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  • • In women, findings include motile trichomonads visible on vaginal wet mount, positive culture for Trichomonas vaginalis, and Pap smear result that is positive for trichomonads.
  • • In men, diagnosis is often presumptive, after failure to respond to standard treatment for nongonococcal urethritis (NGU).

Trichomoniasis is one of the three major causes of symptomatic infectious vaginitis, along with candidiasis and bacterial vaginosis, and is the only one known to be sexually transmitted. Despite being a readily diagnosed and treated infection, trichomoniasis is not a reportable one, and control of the infection has received relatively little emphasis from public health control programs for sexually transmitted diseases (STDs). The annual incidence of Trichomonas vaginalis infections in the United States has been estimated at 5 million cases. The World Health Organization has estimated that this infection accounts for almost half of all curable STDs worldwide.

Trichomoniasis is the exception to the rule that applies to most STDs in that it is more difficult to diagnose in men than in women. Currently available diagnostic methods for trichomoniasis in men lack sensitivity and availability. Therefore, most men are treated either as a result of sexual exposure to an infected woman or as part of an algorithm for persistent NGU.

Nanda N, Michel RG, Kurdgelashvili G, Wendel KA. Trichomoniasis and its treatment. Expert Rev Anti Infect Ther 2006;4:125–135.  [PubMed: 16441214] (Recent comprehensive review of trichomoniasis management.)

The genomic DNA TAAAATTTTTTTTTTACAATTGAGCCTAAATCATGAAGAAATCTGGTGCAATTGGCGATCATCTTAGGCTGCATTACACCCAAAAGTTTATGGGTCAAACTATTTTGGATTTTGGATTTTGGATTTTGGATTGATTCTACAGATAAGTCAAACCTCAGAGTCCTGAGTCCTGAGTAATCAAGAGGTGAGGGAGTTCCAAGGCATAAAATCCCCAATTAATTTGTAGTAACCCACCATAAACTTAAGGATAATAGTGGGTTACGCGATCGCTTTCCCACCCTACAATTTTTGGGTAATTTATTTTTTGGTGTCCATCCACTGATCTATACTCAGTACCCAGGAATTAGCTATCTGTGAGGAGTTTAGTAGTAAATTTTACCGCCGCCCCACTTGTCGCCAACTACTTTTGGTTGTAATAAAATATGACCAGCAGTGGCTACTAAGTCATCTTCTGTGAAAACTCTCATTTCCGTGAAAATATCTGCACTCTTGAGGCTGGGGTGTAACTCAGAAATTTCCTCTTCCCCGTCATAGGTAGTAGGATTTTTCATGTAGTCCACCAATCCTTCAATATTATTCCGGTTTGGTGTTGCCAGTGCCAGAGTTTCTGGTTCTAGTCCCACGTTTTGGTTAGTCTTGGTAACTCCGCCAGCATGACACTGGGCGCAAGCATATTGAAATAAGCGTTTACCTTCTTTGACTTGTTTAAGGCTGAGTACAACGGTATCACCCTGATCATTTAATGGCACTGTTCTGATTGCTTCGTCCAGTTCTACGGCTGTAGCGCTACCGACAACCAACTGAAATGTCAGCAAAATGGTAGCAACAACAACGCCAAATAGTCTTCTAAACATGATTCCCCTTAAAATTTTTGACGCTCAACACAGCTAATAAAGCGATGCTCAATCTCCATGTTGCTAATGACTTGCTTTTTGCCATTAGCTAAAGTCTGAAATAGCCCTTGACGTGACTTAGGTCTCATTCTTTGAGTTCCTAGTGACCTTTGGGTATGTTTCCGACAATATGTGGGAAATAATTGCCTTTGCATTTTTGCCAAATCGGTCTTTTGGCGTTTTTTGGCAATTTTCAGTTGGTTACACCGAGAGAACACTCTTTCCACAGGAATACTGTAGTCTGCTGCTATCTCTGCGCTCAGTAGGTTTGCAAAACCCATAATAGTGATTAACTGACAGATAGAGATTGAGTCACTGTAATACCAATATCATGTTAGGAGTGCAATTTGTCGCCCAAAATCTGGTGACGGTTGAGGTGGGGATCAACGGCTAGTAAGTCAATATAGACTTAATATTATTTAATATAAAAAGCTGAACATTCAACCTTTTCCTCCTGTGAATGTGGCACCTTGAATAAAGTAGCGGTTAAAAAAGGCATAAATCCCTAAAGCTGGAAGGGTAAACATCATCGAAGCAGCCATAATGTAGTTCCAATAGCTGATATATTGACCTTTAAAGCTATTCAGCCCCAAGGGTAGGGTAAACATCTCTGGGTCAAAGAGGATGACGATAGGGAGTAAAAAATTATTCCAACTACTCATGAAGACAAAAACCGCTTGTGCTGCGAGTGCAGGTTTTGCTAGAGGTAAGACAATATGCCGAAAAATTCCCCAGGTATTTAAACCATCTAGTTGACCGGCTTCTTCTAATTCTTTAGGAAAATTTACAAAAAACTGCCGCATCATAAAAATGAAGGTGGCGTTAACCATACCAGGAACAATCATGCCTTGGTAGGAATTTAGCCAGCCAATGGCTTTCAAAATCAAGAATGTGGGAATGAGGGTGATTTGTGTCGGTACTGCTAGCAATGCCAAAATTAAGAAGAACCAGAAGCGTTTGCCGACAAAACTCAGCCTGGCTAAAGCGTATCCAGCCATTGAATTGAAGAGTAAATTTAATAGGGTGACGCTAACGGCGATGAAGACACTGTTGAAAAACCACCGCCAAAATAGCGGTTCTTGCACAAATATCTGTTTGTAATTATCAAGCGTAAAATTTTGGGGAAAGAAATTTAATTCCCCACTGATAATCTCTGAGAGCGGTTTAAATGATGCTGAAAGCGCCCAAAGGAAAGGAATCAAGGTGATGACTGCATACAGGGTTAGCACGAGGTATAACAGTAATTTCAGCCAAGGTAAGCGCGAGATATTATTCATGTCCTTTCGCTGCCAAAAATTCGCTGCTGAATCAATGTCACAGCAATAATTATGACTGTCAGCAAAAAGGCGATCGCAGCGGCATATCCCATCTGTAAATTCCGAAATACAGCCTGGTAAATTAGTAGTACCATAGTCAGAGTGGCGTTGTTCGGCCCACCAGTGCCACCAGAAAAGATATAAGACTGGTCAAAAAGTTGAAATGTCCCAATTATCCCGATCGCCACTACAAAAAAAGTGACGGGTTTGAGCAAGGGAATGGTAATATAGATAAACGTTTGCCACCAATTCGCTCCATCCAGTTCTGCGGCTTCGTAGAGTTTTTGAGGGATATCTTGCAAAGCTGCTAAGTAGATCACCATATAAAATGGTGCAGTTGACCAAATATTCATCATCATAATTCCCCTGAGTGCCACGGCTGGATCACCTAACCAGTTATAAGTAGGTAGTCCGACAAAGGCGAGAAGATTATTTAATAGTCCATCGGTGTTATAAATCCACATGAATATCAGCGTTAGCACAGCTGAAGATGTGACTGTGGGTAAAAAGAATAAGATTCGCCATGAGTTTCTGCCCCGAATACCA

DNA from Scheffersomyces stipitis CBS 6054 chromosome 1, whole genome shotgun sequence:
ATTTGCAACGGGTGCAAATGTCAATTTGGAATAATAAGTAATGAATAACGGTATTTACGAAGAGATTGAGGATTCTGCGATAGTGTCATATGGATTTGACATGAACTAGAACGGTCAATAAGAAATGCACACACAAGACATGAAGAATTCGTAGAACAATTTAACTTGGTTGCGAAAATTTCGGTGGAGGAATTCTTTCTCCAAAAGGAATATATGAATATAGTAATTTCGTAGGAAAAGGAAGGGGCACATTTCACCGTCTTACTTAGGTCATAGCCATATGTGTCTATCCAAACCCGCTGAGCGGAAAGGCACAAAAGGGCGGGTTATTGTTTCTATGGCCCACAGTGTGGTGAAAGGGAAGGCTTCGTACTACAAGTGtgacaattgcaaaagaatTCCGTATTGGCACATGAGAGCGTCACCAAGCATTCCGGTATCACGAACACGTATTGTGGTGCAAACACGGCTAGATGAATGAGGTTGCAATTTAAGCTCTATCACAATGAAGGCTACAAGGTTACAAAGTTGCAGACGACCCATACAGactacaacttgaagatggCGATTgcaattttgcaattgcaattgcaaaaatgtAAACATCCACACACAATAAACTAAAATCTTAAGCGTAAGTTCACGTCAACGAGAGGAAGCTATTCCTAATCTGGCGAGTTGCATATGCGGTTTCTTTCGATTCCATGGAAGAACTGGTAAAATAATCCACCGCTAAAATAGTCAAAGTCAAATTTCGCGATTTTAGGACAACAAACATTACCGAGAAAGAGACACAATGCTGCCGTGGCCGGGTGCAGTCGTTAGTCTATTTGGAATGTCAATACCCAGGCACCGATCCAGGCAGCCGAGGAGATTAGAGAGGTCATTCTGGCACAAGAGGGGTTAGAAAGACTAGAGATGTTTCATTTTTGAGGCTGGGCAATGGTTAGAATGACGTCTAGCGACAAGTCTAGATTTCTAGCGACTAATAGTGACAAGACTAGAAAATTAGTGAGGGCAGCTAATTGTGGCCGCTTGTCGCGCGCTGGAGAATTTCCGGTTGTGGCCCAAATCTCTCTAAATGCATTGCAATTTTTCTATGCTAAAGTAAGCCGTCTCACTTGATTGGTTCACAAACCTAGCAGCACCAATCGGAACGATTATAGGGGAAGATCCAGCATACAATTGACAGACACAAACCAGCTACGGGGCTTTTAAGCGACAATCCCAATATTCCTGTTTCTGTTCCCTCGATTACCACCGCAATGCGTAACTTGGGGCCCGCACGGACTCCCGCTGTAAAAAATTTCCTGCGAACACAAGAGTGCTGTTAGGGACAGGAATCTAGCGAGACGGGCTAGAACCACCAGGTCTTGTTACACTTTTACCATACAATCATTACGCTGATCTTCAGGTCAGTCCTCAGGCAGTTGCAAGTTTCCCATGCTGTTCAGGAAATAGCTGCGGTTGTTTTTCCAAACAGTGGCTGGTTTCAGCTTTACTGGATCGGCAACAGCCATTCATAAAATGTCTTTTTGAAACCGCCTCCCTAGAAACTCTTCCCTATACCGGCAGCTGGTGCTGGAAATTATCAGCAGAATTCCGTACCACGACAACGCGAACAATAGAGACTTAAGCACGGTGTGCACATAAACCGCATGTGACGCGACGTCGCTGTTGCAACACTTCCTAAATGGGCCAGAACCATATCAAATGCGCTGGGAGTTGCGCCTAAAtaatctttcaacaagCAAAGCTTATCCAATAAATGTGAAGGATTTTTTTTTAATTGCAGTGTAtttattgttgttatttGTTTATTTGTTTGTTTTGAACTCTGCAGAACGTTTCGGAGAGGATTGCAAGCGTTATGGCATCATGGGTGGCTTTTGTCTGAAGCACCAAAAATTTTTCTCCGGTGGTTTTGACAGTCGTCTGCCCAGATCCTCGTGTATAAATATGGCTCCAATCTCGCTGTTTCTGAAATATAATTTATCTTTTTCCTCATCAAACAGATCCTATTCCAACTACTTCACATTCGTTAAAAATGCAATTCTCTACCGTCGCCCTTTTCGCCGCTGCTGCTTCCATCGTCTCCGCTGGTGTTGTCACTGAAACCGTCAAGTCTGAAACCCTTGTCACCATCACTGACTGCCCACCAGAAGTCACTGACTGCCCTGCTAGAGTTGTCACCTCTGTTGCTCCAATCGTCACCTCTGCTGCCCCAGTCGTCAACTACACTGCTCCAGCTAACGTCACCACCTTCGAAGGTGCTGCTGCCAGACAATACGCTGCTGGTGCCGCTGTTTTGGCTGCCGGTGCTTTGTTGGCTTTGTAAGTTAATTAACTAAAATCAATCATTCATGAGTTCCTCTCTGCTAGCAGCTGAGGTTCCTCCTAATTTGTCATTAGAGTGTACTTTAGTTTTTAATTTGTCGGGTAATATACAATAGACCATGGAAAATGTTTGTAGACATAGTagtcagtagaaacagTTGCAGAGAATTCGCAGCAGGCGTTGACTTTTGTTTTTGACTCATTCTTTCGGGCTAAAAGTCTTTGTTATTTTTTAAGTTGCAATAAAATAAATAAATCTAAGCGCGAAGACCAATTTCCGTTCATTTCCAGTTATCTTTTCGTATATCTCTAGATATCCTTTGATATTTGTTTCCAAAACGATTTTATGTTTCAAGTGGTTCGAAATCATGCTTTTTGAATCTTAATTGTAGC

Schwebke J, Hook EI. High rates of Trichomonas vaginalis among men attending a sexually transmitted diseases clinic: Implications for screening and urethritis management. J Infect Dis 2003;188:465–468.  [PubMed: 12870131] (Study of the prevalence and association of Trichomonas with NGU in men).

T vaginalis, a flagellated parasite, is the causative agent of this infection. Although two other species of Trichomonas infect humans (Trichomonas tenax and Trichomonas hominis), T vaginalis is the only one that infects the urogenital tract. Trichomonas infects the squamous epithelium of the vagina and ectocervix and often causes an inflammatory response in the host manifested clinically by purulent discharge. The pathogenesis in men is poorly understood.

As with any STD, unprotected sex is a risk factor for acquisition of infection. Limiting the number of sex partners or using condoms helps to prevent infection.

Symptoms and Signs

Symptoms of trichomoniasis in women include vaginal discharge, irritation, and pruritus; however, about half of all women infected with T vaginalis are asymptomatic. Occasionally women report vague lower abdominal pain. Signs of infection in women include vaginal discharge, odor, and edema or erythema, but these may be absent. Occasionally, erythematous, punctuate lesions may be seen on the ectocervix, the so-called “strawberry cervix.”

In men, the prevalence and spectrum of disease is far less well characterized; the infection usually appears to be asymptomatic; however, it has been suggested as an increasingly important cause of NGU.

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